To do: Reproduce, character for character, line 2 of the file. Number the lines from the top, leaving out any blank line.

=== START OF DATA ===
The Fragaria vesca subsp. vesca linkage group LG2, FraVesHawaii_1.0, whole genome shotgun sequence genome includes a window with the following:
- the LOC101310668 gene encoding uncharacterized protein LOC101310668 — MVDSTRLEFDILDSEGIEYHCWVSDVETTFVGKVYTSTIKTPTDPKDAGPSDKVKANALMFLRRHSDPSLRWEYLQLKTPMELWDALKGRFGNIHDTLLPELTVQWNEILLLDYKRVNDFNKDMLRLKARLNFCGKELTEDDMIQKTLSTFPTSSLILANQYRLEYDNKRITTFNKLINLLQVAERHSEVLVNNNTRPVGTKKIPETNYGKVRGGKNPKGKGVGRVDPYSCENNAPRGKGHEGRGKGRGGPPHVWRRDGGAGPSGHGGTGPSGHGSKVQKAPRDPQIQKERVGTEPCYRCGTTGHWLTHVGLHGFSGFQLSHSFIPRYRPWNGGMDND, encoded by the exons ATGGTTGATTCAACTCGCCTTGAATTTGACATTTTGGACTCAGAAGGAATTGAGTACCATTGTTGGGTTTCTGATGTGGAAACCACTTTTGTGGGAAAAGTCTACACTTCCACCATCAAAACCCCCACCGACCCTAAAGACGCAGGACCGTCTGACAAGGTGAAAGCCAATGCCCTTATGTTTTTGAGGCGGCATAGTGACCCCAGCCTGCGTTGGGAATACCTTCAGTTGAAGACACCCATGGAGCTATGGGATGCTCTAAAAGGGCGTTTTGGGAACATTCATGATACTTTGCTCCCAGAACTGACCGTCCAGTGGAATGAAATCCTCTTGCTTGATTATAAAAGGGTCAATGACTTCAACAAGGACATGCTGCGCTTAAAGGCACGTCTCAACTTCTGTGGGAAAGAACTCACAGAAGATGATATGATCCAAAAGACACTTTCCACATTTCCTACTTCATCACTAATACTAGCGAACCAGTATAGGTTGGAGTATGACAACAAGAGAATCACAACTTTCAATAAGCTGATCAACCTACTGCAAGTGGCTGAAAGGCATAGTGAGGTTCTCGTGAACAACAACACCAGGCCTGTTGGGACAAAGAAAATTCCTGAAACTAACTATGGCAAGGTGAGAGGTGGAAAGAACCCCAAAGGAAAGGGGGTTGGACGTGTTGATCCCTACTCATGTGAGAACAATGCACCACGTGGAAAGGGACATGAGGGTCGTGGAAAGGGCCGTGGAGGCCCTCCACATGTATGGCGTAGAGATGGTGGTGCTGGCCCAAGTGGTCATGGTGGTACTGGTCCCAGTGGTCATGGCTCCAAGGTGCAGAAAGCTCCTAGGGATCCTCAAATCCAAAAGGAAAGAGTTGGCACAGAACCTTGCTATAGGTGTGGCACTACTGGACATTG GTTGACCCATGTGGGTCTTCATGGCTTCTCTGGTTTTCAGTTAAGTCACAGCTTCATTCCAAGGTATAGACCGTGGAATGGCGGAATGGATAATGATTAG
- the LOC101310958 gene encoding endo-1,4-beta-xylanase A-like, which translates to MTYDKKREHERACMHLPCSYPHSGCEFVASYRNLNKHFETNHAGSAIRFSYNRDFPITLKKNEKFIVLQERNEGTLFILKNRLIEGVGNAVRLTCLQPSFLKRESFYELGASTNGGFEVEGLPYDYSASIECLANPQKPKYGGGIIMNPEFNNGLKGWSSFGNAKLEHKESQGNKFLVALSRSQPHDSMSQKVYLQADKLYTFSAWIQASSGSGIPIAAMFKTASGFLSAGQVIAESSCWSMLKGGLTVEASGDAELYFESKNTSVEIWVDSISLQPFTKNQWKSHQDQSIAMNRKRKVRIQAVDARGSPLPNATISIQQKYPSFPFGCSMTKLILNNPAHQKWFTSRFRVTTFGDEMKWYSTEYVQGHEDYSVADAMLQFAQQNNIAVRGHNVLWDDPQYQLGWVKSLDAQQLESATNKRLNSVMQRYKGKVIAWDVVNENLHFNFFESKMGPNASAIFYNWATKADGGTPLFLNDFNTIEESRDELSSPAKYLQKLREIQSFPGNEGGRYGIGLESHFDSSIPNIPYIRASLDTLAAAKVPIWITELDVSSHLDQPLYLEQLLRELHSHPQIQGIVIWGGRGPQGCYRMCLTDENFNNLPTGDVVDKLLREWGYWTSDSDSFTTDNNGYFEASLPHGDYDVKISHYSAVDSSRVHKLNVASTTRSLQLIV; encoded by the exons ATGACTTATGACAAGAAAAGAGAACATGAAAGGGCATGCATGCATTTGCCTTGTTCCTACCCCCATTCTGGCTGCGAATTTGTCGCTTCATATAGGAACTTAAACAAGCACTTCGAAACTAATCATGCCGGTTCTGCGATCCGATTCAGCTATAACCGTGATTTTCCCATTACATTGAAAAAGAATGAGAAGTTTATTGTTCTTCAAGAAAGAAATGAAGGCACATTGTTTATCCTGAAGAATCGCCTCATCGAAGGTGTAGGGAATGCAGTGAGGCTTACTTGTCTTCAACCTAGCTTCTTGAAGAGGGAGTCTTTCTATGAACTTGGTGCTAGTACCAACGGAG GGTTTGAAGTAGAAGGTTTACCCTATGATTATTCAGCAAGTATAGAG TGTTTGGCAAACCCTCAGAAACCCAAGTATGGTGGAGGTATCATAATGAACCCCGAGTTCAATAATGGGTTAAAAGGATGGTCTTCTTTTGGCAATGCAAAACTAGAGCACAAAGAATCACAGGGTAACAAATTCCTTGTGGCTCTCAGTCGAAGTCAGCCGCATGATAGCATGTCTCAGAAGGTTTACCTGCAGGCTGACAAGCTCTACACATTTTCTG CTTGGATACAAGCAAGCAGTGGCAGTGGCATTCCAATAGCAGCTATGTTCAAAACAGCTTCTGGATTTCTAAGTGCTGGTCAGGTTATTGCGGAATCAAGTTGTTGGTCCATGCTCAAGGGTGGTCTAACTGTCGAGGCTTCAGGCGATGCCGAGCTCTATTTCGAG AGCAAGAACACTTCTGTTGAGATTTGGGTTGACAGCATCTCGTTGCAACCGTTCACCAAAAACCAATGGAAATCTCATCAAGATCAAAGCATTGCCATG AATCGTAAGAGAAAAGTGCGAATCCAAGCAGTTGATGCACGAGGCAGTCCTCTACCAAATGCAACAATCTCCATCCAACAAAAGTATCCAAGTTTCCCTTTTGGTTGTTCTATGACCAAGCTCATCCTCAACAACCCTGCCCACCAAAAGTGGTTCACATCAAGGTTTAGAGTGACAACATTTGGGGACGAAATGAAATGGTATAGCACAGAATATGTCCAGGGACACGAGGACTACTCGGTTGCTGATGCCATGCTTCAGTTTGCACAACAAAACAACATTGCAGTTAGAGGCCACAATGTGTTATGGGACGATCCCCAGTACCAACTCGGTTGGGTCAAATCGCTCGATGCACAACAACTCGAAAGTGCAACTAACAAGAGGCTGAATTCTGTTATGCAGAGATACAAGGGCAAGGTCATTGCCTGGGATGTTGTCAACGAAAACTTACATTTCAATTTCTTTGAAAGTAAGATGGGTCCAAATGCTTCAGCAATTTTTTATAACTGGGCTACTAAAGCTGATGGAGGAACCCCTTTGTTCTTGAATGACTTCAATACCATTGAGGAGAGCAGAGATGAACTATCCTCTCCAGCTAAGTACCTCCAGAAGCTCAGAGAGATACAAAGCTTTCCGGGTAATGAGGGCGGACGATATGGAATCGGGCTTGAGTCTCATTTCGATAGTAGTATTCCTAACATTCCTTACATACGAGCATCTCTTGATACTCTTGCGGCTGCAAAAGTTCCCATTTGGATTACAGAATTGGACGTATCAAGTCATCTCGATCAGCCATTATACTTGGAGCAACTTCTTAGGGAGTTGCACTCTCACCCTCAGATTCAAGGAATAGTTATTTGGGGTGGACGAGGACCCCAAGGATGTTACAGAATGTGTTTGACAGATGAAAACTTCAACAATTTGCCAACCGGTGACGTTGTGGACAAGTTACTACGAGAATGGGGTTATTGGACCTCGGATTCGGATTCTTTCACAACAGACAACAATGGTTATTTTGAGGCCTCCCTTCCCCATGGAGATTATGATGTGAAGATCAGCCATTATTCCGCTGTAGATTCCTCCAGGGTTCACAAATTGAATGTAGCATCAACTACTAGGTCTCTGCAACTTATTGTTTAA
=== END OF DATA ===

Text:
- the LOC101310668 gene encoding uncharacterized protein LOC101310668 — MVDSTRLEFDILDSEGIEYHCWVSDVETTFVGKVYTSTIKTPTDPKDAGPSDKVKANALMFLRRHSDPSLRWEYLQLKTPMELWDALKGRFGNIHDTLLPELTVQWNEILLLDYKRVNDFNKDMLRLKARLNFCGKELTEDDMIQKTLSTFPTSSLILANQYRLEYDNKRITTFNKLINLLQVAERHSEVLVNNNTRPVGTKKIPETNYGKVRGGKNPKGKGVGRVDPYSCENNAPRGKGHEGRGKGRGGPPHVWRRDGGAGPSGHGGTGPSGHGSKVQKAPRDPQIQKERVGTEPCYRCGTTGHWLTHVGLHGFSGFQLSHSFIPRYRPWNGGMDND, encoded by the exons ATGGTTGATTCAACTCGCCTTGAATTTGACATTTTGGACTCAGAAGGAATTGAGTACCATTGTTGGGTTTCTGATGTGGAAACCACTTTTGTGGGAAAAGTCTACACTTCCACCATCAAAACCCCCACCGACCCTAAAGACGCAGGACCGTCTGACAAGGTGAAAGCCAATGCCCTTATGTTTTTGAGGCGGCATAGTGACCCCAGCCTGCGTTGGGAATACCTTCAGTTGAAGACACCCATGGAGCTATGGGATGCTCTAAAAGGGCGTTTTGGGAACATTCATGATACTTTGCTCCCAGAACTGACCGTCCAGTGGAATGAAATCCTCTTGCTTGATTATAAAAGGGTCAATGACTTCAACAAGGACATGCTGCGCTTAAAGGCACGTCTCAACTTCTGTGGGAAAGAACTCACAGAAGATGATATGATCCAAAAGACACTTTCCACATTTCCTACTTCATCACTAATACTAGCGAACCAGTATAGGTTGGAGTATGACAACAAGAGAATCACAACTTTCAATAAGCTGATCAACCTACTGCAAGTGGCTGAAAGGCATAGTGAGGTTCTCGTGAACAACAACACCAGGCCTGTTGGGACAAAGAAAATTCCTGAAACTAACTATGGCAAGGTGAGAGGTGGAAAGAACCCCAAAGGAAAGGGGGTTGGACGTGTTGATCCCTACTCATGTGAGAACAATGCACCACGTGGAAAGGGACATGAGGGTCGTGGAAAGGGCCGTGGAGGCCCTCCACATGTATGGCGTAGAGATGGTGGTGCTGGCCCAAGTGGTCATGGTGGTACTGGTCCCAGTGGTCATGGCTCCAAGGTGCAGAAAGCTCCTAGGGATCCTCAAATCCAAAAGGAAAGAGTTGGCACAGAACCTTGCTATAGGTGTGGCACTACTGGACATTG GTTGACCCATGTGGGTCTTCATGGCTTCTCTGGTTTTCAGTTAAGTCACAGCTTCATTCCAAGGTATAGACCGTGGAATGGCGGAATGGATAATGATTAG